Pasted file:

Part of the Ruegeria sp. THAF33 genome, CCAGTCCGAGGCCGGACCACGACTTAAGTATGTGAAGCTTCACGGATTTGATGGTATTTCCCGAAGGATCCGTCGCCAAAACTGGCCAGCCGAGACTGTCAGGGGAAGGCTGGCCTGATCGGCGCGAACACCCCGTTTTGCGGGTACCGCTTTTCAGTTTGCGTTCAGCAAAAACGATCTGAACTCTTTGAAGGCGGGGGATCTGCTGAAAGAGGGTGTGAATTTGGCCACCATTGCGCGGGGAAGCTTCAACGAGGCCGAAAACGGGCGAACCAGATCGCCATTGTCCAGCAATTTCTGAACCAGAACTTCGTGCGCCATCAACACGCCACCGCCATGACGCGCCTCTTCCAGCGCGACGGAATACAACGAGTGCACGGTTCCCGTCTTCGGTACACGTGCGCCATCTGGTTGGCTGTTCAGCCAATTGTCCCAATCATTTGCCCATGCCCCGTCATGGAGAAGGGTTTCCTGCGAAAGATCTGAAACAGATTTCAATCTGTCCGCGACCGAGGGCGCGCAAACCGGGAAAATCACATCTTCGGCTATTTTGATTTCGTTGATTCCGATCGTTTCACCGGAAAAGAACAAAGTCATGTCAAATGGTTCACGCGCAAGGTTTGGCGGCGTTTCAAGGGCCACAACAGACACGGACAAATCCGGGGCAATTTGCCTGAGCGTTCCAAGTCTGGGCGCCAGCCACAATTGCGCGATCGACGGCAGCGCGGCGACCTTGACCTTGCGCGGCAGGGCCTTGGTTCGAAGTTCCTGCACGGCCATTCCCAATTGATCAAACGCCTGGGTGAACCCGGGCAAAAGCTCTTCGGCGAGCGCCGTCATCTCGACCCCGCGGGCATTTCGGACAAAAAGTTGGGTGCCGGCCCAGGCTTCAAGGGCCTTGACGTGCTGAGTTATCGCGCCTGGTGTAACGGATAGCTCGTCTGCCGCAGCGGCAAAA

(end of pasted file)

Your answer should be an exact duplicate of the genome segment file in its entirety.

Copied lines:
Part of the Ruegeria sp. THAF33 genome, CCAGTCCGAGGCCGGACCACGACTTAAGTATGTGAAGCTTCACGGATTTGATGGTATTTCCCGAAGGATCCGTCGCCAAAACTGGCCAGCCGAGACTGTCAGGGGAAGGCTGGCCTGATCGGCGCGAACACCCCGTTTTGCGGGTACCGCTTTTCAGTTTGCGTTCAGCAAAAACGATCTGAACTCTTTGAAGGCGGGGGATCTGCTGAAAGAGGGTGTGAATTTGGCCACCATTGCGCGGGGAAGCTTCAACGAGGCCGAAAACGGGCGAACCAGATCGCCATTGTCCAGCAATTTCTGAACCAGAACTTCGTGCGCCATCAACACGCCACCGCCATGACGCGCCTCTTCCAGCGCGACGGAATACAACGAGTGCACGGTTCCCGTCTTCGGTACACGTGCGCCATCTGGTTGGCTGTTCAGCCAATTGTCCCAATCATTTGCCCATGCCCCGTCATGGAGAAGGGTTTCCTGCGAAAGATCTGAAACAGATTTCAATCTGTCCGCGACCGAGGGCGCGCAAACCGGGAAAATCACATCTTCGGCTATTTTGATTTCGTTGATTCCGATCGTTTCACCGGAAAAGAACAAAGTCATGTCAAATGGTTCACGCGCAAGGTTTGGCGGCGTTTCAAGGGCCACAACAGACACGGACAAATCCGGGGCAATTTGCCTGAGCGTTCCAAGTCTGGGCGCCAGCCACAATTGCGCGATCGACGGCAGCGCGGCGACCTTGACCTTGCGCGGCAGGGCCTTGGTTCGAAGTTCCTGCACGGCCATTCCCAATTGATCAAACGCCTGGGTGAACCCGGGCAAAAGCTCTTCGGCGAGCGCCGTCATCTCGACCCCGCGGGCATTTCGGACAAAAAGTTGGGTGCCGGCCCAGGCTTCAAGGGCCTTGACGTGCTGAGTTATCGCGCCTGGTGTAACGGATAGCTCGTCTGCCGCAGCGGCAAAA